Exceptions overruled.


[1] Clause second of § 20 reads: "Second, Except as otherwise provided in ... [c. 273, § 7], neither husband nor wife shall be compelled to testify in the trial of ... [a] criminal proceeding against the other." See G.L.c. 273, § 7, with respect to certain prosecutions under c. 273, §§ 1-10, for desertion and nonsupport. Chapter 273A is the Uniform Reciprocal Enforcement of Support Act.

[2] McCormick, Evidence, §§ 66, 82-90; Wigmore, Evidence (McNaughton rev.) §§ 2332-2338, but see §§ 2228, 2230-2231 and (3d ed.) §§ 600-620; Uniform Rules of Evidence, § 28 (2); Am. Law Inst., Model Code of Evidence, Rules 214-218; Wigmore's Code of Evidence (3d ed.) Rule 211; Leach and Liacos, Massachusetts Evidence, 139-141; Hughes, Massachusetts Evidence, §§ 124-127; Inker and McGrath, Husband and Wife Conversations, 8 Boston Bar J. (May, 1964) p. 30. See also the several opinions in Rumping v. Director of Pub. Prosecutions, [1964] A.C. 814. Other Massachusetts discussion of the statutory rule includes Sampson v. Sampson, 223 Mass. 451, 458-459, Freeman v. Freeman, 238 Mass. 150, 161-162, Commonwealth v. Dascalakis, 246 Mass. 12, 28, and Sixteenth Report of the Judicial Council (December, 1940), Pub. Doc. No. 144, pp. 40-41, Twenty-second Report (February, 1947), Pub. Doc. No. 144, pp. 69-78, and Forty-first Report (December, 1965), Pub. Doc. No. 144, pp. 53-54.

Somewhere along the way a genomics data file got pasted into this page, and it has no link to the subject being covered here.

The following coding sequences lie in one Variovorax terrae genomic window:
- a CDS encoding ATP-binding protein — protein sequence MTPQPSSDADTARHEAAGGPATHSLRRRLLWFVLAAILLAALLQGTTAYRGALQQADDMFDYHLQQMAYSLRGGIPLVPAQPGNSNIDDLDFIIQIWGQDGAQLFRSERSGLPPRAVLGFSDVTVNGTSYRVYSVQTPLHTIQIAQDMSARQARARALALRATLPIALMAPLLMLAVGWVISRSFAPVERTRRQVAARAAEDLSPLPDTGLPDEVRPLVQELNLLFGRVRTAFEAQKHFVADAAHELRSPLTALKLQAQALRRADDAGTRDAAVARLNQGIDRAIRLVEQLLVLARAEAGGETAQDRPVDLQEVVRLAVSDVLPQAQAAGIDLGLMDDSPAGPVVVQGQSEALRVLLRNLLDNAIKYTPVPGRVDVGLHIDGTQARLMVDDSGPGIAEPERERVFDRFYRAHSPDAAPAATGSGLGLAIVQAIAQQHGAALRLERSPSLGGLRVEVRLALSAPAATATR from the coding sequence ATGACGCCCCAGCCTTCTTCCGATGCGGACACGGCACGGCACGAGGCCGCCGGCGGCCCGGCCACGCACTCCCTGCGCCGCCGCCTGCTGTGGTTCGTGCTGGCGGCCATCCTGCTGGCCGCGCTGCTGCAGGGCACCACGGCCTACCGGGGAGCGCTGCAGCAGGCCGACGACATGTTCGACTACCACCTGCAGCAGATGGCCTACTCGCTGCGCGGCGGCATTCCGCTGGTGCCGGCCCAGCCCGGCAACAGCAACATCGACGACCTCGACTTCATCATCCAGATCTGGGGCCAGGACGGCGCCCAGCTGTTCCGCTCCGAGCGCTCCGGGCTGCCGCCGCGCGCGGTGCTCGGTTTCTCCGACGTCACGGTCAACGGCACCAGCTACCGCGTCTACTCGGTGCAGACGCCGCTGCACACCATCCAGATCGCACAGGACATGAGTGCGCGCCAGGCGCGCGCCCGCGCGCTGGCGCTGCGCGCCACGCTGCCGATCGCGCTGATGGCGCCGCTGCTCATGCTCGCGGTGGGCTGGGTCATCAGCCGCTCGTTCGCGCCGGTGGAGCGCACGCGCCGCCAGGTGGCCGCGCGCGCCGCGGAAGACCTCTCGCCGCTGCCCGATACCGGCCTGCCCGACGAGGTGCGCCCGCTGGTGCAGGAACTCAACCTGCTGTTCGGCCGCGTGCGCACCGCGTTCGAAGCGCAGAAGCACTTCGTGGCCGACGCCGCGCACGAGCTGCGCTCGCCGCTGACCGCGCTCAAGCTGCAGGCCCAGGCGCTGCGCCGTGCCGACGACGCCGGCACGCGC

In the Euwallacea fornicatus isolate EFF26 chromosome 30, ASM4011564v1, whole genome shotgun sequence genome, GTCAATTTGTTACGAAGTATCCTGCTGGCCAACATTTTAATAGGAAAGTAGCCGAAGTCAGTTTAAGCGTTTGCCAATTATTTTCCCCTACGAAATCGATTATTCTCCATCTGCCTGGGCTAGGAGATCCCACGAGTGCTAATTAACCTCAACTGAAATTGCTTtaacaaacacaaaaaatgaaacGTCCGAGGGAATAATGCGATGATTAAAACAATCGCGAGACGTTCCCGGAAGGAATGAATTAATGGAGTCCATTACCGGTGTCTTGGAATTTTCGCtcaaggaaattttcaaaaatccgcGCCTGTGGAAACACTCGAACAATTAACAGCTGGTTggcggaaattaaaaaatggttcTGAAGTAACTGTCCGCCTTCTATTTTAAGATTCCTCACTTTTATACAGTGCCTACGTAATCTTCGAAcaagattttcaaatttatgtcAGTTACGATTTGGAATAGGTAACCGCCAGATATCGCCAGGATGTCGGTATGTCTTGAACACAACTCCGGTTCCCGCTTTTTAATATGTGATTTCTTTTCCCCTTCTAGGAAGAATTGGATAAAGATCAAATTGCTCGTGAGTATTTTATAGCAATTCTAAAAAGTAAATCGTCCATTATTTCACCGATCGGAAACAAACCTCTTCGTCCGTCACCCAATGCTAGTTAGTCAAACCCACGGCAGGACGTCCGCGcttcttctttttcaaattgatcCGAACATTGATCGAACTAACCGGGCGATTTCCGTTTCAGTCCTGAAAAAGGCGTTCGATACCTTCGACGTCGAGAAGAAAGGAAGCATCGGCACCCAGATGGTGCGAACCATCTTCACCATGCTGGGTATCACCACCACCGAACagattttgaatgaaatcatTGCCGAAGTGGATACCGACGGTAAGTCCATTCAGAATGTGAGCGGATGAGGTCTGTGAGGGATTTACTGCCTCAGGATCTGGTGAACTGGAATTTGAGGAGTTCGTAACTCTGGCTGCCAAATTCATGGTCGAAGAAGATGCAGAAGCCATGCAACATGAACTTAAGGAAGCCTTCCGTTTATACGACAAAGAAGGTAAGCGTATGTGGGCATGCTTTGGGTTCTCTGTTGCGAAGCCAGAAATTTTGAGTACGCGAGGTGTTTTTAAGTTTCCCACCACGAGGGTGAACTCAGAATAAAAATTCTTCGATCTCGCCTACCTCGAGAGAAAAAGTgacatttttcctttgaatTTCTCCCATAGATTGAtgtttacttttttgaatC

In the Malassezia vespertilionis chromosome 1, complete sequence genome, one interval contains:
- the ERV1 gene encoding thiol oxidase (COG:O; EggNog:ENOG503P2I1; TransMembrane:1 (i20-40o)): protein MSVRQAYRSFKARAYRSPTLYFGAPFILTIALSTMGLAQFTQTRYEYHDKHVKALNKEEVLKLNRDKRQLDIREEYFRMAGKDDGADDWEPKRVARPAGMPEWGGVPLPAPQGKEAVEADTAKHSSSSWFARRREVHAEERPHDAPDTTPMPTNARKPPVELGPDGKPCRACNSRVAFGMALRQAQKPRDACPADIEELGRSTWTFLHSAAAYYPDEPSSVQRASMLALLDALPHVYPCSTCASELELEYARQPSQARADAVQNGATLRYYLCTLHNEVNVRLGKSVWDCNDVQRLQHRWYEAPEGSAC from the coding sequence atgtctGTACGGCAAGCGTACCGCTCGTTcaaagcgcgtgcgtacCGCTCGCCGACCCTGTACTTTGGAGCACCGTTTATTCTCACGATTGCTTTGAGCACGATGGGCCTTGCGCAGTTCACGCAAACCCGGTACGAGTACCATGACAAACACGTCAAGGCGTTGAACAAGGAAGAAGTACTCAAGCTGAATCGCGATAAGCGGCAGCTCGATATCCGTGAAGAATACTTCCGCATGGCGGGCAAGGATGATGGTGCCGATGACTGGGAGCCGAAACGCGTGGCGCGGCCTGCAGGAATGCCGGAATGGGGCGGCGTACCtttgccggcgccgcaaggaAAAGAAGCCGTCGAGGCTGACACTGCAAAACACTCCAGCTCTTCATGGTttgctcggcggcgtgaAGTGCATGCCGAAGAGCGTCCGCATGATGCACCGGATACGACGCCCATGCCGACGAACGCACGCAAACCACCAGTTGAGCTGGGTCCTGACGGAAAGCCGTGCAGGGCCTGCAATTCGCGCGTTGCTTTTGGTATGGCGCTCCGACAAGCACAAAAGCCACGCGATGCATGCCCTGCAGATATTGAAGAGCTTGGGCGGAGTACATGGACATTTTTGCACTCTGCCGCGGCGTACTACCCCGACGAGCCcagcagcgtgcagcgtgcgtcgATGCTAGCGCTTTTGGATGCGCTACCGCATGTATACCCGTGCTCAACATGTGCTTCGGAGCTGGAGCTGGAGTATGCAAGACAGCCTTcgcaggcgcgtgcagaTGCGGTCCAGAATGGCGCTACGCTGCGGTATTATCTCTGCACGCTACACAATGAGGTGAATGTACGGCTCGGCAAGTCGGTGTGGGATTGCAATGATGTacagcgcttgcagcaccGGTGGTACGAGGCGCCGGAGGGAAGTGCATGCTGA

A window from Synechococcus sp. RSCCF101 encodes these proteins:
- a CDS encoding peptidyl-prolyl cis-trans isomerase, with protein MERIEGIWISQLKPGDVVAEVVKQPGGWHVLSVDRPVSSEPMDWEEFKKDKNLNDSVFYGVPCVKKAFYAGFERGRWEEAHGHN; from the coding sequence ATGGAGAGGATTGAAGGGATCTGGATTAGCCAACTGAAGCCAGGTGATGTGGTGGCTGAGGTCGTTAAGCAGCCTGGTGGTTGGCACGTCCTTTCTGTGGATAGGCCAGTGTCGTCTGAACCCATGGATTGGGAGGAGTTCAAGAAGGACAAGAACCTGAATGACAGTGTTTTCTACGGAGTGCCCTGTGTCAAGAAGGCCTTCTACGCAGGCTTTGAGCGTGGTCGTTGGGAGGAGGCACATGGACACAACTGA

[3] Although much authority elsewhere is consistent with our conclusion, it is affected by somewhat different statutory provisions. Pertinent cases are collected in McCormick, Evidence, § 88, and Wigmore, Evidence (McNaughton rev.) § 2338. See Clark v. Commonwealth, 269 Ky. 587, 590-591; People v. Zabijak, 285 Mich. 164, 174-182; Coleman v. Coleman, 318 S.W.2d 378, 379, 381-382 (Mo. App.); People v. McCormack, 278 App. Div. (N.Y.) 191, 194-197; Hafer v. Lemon, 182 Okla. 578, 581; Wheeler v. State, 220 Tenn. 155, 165-166. See also United States v. Mitchell, 137 F.2d 1006, 1007-1009 (2d Cir.), S. C. 138 F.2d 831 (2d Cir.), cert. den. 321 U.S. 794; United States v. Walker, 176 F.2d 564, 567-568 (2d Cir. dictum), cert. den. 338 U.S. 891, 342 U.S. 899; People v. Daniels, 1 Cal. App. 3d 367, 377-378; State v. Sparacino, 164 La. 704, 708 (dictum); Poppe v. Poppe, 3 N.Y.2d 312, 314-318; Southwestern Bell Tel. Co. v. Nelson, 384 P.2d 914, 920 (Okla.); Dowdy v. State, 194 Tenn. 212, 213-214; State v. Americk, 42 Wash. 2d 504, 505-506. Cf. State v. Pizzolotto, 209 La. 644, 651 (report to wife of threat to third party); People v. Oyola, 6 N.Y.2d 259, 265 (admission of facts, not threat); Bernell v. State, 74 Okla. Cr. 92, 99-100.